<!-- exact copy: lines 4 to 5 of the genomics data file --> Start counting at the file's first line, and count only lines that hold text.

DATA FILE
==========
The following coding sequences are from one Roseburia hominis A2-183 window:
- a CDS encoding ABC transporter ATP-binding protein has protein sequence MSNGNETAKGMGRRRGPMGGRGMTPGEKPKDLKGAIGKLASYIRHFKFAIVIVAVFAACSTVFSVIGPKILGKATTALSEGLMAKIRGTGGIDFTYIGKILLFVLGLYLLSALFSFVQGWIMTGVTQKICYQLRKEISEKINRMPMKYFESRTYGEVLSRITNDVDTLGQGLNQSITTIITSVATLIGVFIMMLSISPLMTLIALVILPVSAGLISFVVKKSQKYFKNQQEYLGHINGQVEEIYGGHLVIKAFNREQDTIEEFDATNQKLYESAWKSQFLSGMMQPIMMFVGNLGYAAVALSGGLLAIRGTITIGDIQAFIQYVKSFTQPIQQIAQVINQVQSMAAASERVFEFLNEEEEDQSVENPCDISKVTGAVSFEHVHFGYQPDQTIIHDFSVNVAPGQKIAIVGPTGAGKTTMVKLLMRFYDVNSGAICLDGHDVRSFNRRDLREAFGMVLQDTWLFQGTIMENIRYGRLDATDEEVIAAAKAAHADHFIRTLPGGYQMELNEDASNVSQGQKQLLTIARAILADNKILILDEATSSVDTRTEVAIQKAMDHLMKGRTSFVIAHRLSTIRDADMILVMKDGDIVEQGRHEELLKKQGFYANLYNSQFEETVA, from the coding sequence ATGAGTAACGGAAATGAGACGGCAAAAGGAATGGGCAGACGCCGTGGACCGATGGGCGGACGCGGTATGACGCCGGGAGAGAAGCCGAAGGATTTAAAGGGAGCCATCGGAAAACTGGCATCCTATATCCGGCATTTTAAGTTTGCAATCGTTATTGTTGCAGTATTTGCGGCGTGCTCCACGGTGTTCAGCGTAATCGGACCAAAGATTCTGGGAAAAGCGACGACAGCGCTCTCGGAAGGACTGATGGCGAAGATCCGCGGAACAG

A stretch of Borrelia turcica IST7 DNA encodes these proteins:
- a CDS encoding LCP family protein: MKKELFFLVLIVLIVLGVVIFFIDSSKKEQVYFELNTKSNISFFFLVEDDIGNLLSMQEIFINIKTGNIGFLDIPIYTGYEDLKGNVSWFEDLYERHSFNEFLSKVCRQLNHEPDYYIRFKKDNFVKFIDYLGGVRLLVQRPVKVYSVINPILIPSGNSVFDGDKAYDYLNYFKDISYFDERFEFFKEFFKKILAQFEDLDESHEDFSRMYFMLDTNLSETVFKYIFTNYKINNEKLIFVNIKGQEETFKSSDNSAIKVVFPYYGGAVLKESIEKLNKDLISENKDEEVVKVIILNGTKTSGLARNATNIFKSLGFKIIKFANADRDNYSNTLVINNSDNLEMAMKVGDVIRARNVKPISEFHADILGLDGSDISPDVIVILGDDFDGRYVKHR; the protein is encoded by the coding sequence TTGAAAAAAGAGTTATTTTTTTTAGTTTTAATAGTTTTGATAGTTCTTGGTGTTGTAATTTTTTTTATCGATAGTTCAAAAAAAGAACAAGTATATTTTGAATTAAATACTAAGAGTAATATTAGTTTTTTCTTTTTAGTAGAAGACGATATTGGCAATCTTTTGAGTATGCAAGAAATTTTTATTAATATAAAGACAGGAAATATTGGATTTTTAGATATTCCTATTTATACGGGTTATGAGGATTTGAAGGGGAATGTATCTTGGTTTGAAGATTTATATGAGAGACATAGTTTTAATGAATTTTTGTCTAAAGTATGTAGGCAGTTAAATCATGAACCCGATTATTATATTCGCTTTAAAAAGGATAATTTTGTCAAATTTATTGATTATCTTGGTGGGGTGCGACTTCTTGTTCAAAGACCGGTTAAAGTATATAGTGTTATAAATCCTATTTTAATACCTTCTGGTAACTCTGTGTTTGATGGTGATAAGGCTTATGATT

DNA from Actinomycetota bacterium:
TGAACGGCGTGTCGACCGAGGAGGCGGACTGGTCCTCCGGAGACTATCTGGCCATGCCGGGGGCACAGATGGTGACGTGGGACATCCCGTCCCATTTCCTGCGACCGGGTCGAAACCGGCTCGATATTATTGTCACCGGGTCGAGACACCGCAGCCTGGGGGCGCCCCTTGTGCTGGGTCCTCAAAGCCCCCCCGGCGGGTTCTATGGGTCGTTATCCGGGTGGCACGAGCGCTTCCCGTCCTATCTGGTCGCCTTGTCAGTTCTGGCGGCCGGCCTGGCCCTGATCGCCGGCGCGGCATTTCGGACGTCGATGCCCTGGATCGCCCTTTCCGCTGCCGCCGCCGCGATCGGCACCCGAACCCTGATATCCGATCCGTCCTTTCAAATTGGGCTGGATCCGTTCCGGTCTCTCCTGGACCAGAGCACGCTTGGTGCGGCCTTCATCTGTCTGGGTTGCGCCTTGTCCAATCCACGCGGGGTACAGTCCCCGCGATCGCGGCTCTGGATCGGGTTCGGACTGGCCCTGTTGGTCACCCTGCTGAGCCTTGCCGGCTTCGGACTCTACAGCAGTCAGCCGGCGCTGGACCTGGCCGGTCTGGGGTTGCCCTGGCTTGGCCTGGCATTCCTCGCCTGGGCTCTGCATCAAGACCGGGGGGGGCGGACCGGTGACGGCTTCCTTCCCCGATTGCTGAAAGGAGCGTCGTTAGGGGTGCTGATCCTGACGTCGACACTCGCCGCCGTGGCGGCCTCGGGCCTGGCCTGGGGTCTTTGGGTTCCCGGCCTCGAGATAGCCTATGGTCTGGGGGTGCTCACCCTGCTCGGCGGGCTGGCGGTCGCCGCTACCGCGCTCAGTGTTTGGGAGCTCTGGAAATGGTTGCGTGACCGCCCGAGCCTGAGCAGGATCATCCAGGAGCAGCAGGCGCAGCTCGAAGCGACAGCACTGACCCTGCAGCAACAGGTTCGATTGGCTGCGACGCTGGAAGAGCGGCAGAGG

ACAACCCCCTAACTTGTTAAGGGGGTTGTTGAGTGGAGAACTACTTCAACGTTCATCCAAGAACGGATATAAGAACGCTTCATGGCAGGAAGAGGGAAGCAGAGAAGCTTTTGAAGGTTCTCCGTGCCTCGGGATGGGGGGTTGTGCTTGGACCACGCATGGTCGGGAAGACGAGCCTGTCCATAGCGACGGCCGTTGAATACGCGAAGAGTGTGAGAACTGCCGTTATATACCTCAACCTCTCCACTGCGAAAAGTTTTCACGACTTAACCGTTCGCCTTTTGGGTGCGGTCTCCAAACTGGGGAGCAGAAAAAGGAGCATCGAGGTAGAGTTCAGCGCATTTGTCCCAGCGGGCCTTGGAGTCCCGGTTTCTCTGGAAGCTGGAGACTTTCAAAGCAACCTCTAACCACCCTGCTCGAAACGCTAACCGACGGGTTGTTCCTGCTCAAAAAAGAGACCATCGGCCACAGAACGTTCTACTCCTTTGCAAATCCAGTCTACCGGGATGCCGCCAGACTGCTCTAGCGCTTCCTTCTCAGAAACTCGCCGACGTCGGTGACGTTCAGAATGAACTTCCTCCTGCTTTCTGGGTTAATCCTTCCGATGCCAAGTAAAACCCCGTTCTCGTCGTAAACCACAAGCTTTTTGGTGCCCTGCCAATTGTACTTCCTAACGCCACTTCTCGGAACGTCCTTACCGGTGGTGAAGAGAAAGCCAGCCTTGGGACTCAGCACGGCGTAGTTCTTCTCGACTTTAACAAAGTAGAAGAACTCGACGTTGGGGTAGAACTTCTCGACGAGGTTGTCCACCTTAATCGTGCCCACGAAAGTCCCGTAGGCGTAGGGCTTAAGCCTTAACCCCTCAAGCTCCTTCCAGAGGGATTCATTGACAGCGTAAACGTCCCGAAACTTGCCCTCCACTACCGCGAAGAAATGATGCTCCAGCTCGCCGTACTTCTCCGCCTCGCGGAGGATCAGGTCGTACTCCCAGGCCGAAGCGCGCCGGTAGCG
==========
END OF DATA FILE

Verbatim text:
- a CDS encoding LCP family protein: MKKELFFLVLIVLIVLGVVIFFIDSSKKEQVYFELNTKSNISFFFLVEDDIGNLLSMQEIFINIKTGNIGFLDIPIYTGYEDLKGNVSWFEDLYERHSFNEFLSKVCRQLNHEPDYYIRFKKDNFVKFIDYLGGVRLLVQRPVKVYSVINPILIPSGNSVFDGDKAYDYLNYFKDISYFDERFEFFKEFFKKILAQFEDLDESHEDFSRMYFMLDTNLSETVFKYIFTNYKINNEKLIFVNIKGQEETFKSSDNSAIKVVFPYYGGAVLKESIEKLNKDLISENKDEEVVKVIILNGTKTSGLARNATNIFKSLGFKIIKFANADRDNYSNTLVINNSDNLEMAMKVGDVIRARNVKPISEFHADILGLDGSDISPDVIVILGDDFDGRYVKHR; the protein is encoded by the coding sequence TTGAAAAAAGAGTTATTTTTTTTAGTTTTAATAGTTTTGATAGTTCTTGGTGTTGTAATTTTTTTTATCGATAGTTCAAAAAAAGAACAAGTATATTTTGAATTAAATACTAAGAGTAATATTAGTTTTTTCTTTTTAGTAGAAGACGATATTGGCAATCTTTTGAGTATGCAAGAAATTTTTATTAATATAAAGACAGGAAATATTGGATTTTTAGATATTCCTATTTATACGGGTTATGAGGATTTGAAGGGGAATGTATCTTGGTTTGAAGATTTATATGAGAGACATAGTTTTAATGAATTTTTGTCTAAAGTATGTAGGCAGTTAAATCATGAACCCGATTATTATATTCGCTTTAAAAAGGATAATTTTGTCAAATTTATTGATTATCTTGGTGGGGTGCGACTTCTTGTTCAAAGACCGGTTAAAGTATATAGTGTTATAAATCCTATTTTAATACCTTCTGGTAACTCTGTGTTTGATGGTGATAAGGCTTATGATT

DNA from Actinomycetota bacterium: